Atomically-thin micas as proton conducting membranes

Atomically-thin micas are 10-100 times more permeable to thermal protons than monolayer graphene and hexagonal boron nitride.
Atomically-thin micas as proton conducting membranes

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In previous work, we found that one-atom thick materials like graphene (a 2D sheet of carbon atoms) are highly permeable to protons. We also found that 2D molybdenum disulphide (MoS2) is completely impermeable to protons even if it is just three atoms thick. This suggested that 2D crystals would be proton-conducting only if they are strictly one-atom-thick.

Our new experiments have revealed that micas, that are ten times thicker than graphene or MoS2, can be 100 times more permeable to protons. From our previous experience, we thought this should be impossible. However, micas can be thought of as aluminosilicate slabs pierced by atomic-scale tubular channels. These channels aren’t empty but filled with hydroxyl groups that are like the proton-conducting 1D chains in water.

We have now found that protons jump along these chains, turning the material into an excellent proton conductor. This is why micas can be used as proton-conducting membranes even if they are rather thick.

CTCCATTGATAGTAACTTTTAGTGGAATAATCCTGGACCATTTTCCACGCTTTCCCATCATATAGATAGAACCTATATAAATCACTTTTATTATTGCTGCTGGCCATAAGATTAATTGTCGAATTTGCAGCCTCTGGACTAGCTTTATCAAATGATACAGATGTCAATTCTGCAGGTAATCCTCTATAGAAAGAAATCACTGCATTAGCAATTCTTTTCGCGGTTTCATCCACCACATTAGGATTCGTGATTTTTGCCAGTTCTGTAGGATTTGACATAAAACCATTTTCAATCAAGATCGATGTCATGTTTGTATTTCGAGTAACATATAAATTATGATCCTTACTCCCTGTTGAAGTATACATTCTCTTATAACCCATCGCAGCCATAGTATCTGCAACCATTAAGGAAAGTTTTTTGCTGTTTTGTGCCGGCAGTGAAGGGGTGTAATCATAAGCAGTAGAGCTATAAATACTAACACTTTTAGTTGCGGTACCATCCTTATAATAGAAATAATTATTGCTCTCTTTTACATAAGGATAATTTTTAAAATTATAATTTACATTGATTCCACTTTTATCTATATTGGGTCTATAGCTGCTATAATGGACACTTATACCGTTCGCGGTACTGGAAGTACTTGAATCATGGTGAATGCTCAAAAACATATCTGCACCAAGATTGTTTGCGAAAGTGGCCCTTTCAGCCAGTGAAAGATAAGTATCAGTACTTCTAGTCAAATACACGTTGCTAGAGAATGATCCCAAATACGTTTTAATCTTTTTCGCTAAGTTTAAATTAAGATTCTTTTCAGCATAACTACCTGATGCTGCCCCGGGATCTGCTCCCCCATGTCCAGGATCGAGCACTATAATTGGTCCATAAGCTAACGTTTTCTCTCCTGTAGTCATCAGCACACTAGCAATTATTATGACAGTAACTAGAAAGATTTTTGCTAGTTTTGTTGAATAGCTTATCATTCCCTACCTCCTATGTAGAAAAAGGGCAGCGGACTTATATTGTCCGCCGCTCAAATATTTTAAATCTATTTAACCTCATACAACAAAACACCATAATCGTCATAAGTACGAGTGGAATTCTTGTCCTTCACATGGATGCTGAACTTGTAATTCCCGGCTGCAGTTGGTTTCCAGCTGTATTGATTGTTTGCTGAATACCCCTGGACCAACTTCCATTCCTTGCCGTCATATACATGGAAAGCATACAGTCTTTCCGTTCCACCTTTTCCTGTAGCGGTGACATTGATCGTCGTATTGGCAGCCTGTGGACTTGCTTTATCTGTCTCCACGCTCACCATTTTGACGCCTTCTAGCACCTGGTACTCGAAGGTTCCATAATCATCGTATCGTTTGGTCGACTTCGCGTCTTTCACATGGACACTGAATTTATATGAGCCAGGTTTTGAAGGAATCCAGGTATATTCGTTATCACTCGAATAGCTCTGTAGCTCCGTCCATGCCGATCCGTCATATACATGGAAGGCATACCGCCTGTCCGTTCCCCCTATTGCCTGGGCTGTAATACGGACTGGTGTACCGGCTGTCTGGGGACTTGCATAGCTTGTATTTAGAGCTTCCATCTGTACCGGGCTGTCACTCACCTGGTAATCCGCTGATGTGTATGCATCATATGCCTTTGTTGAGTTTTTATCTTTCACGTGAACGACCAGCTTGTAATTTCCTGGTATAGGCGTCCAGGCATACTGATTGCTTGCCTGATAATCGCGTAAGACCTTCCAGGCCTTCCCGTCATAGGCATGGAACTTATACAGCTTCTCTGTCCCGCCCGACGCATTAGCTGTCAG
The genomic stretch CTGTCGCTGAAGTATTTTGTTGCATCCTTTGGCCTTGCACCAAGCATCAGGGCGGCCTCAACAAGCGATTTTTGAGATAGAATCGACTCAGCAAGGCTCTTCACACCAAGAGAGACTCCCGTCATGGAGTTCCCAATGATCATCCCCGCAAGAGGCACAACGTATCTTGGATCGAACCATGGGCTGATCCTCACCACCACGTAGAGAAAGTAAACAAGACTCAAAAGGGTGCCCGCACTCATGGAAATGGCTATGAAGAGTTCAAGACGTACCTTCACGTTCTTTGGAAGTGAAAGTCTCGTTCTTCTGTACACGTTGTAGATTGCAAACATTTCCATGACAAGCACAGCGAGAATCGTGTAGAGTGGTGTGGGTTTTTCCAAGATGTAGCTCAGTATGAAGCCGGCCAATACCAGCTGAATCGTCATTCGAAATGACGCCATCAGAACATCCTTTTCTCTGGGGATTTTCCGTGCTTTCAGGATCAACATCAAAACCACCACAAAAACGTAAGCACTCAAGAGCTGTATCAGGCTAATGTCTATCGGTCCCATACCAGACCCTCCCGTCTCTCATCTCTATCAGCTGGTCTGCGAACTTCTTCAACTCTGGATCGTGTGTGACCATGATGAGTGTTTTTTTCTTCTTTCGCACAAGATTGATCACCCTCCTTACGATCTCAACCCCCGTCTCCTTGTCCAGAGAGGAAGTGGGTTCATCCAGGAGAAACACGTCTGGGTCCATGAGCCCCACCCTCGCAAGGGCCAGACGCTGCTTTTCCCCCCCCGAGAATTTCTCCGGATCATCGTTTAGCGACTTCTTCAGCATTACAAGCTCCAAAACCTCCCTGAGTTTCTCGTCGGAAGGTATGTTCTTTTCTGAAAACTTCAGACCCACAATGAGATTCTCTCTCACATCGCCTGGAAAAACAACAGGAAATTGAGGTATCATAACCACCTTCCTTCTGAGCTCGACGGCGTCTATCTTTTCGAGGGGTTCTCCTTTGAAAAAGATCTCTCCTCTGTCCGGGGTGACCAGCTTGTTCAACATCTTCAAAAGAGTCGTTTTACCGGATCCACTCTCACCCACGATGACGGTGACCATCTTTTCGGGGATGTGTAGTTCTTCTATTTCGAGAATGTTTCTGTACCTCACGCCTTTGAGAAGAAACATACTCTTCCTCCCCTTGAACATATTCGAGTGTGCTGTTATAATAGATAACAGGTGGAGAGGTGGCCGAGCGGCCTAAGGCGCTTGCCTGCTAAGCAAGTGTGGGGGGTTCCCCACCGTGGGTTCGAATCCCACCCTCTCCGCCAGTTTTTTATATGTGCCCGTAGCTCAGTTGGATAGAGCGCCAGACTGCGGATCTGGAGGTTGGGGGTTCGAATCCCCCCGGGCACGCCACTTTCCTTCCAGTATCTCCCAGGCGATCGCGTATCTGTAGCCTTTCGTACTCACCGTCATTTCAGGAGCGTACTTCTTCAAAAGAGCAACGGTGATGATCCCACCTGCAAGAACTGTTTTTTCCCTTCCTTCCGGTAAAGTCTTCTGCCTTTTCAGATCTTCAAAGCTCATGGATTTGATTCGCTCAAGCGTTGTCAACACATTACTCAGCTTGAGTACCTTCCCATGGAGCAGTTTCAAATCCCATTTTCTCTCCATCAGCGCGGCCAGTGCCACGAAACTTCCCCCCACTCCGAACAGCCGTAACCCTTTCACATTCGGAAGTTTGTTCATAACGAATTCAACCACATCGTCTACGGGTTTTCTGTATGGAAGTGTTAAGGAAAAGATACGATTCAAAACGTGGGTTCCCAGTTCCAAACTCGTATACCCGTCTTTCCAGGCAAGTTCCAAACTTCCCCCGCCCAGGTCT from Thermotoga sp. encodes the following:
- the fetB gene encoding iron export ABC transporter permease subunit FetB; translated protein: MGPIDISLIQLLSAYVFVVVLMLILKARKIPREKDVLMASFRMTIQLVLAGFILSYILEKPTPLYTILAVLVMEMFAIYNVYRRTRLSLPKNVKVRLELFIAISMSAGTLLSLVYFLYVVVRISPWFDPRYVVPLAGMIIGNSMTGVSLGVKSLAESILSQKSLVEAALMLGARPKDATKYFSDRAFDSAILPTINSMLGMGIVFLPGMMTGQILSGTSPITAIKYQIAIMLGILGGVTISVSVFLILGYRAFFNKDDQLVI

Our result also implies that many other 2D crystals with similar nanometer-scale channels that aren’t ionic conductors to begin with, could be turned into such in the 2D limit. This strategy is not limited to protons or micas. Many more 2D crystals with atomic-scale channels similar to those in micas could be explored, hopefully bringing unexpected phenomena and new applications in the field of proton and ionic conductors

The mica membranes also remain proton conducting at temperatures between 100°C and 500°C. For example, their areal conductivity can be higher than 100 S/cm2 at 500°C, which is well above current requirements for the industry roadmap.

There is an acute lack of proton-conducting materials that can reliably operate between 100°C and 500°C. This is unfortunate since this is the ideal operating range for most fuel cells and other hydrogen-related related technologies. Atomically-thin micas work rather well at these temperatures. We believe they merit attention especially from this perspective.

We are now working on building a mica prototype membrane that is big enough for us to test it under industrial conditions where fuel cells and other technologies work.

Beyond this, we believe that our work shows that the field of two-dimensional ionic conductors holds good promise. There is a wealth of other crystals that could be turned into ionic and proton conductors in the 2D limit – each with unique properties based on the specific lattice and chemical composition.

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